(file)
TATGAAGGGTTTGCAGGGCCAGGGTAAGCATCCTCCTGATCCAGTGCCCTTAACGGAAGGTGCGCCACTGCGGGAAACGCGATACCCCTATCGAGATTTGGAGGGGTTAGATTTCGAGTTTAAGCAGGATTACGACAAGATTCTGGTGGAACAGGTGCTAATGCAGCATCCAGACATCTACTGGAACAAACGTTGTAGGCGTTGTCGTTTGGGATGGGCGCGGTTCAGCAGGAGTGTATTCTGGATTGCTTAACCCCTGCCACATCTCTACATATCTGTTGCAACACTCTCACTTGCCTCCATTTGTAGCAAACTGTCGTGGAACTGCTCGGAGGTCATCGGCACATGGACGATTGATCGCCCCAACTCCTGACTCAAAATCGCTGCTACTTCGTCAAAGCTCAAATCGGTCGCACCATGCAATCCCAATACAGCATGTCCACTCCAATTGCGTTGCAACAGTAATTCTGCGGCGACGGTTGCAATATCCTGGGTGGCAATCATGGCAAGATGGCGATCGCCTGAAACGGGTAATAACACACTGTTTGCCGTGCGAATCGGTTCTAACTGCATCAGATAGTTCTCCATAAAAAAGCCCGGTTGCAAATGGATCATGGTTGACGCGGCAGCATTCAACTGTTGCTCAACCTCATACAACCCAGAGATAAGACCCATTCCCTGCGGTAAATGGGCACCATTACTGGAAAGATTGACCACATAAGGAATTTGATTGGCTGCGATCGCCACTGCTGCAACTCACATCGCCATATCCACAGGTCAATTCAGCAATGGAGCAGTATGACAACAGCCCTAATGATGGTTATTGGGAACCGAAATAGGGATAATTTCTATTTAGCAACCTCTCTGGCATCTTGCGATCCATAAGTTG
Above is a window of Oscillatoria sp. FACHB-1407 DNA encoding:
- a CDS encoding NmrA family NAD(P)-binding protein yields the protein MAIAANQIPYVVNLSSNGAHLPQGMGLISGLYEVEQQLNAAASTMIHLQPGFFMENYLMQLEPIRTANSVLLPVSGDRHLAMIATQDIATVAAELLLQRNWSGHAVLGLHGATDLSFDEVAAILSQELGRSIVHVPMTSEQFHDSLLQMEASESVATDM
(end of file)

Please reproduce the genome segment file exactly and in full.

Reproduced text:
TATGAAGGGTTTGCAGGGCCAGGGTAAGCATCCTCCTGATCCAGTGCCCTTAACGGAAGGTGCGCCACTGCGGGAAACGCGATACCCCTATCGAGATTTGGAGGGGTTAGATTTCGAGTTTAAGCAGGATTACGACAAGATTCTGGTGGAACAGGTGCTAATGCAGCATCCAGACATCTACTGGAACAAACGTTGTAGGCGTTGTCGTTTGGGATGGGCGCGGTTCAGCAGGAGTGTATTCTGGATTGCTTAACCCCTGCCACATCTCTACATATCTGTTGCAACACTCTCACTTGCCTCCATTTGTAGCAAACTGTCGTGGAACTGCTCGGAGGTCATCGGCACATGGACGATTGATCGCCCCAACTCCTGACTCAAAATCGCTGCTACTTCGTCAAAGCTCAAATCGGTCGCACCATGCAATCCCAATACAGCATGTCCACTCCAATTGCGTTGCAACAGTAATTCTGCGGCGACGGTTGCAATATCCTGGGTGGCAATCATGGCAAGATGGCGATCGCCTGAAACGGGTAATAACACACTGTTTGCCGTGCGAATCGGTTCTAACTGCATCAGATAGTTCTCCATAAAAAAGCCCGGTTGCAAATGGATCATGGTTGACGCGGCAGCATTCAACTGTTGCTCAACCTCATACAACCCAGAGATAAGACCCATTCCCTGCGGTAAATGGGCACCATTACTGGAAAGATTGACCACATAAGGAATTTGATTGGCTGCGATCGCCACTGCTGCAACTCACATCGCCATATCCACAGGTCAATTCAGCAATGGAGCAGTATGACAACAGCCCTAATGATGGTTATTGGGAACCGAAATAGGGATAATTTCTATTTAGCAACCTCTCTGGCATCTTGCGATCCATAAGTTG
Above is a window of Oscillatoria sp. FACHB-1407 DNA encoding:
- a CDS encoding NmrA family NAD(P)-binding protein yields the protein MAIAANQIPYVVNLSSNGAHLPQGMGLISGLYEVEQQLNAAASTMIHLQPGFFMENYLMQLEPIRTANSVLLPVSGDRHLAMIATQDIATVAAELLLQRNWSGHAVLGLHGATDLSFDEVAAILSQELGRSIVHVPMTSEQFHDSLLQMEASESVATDM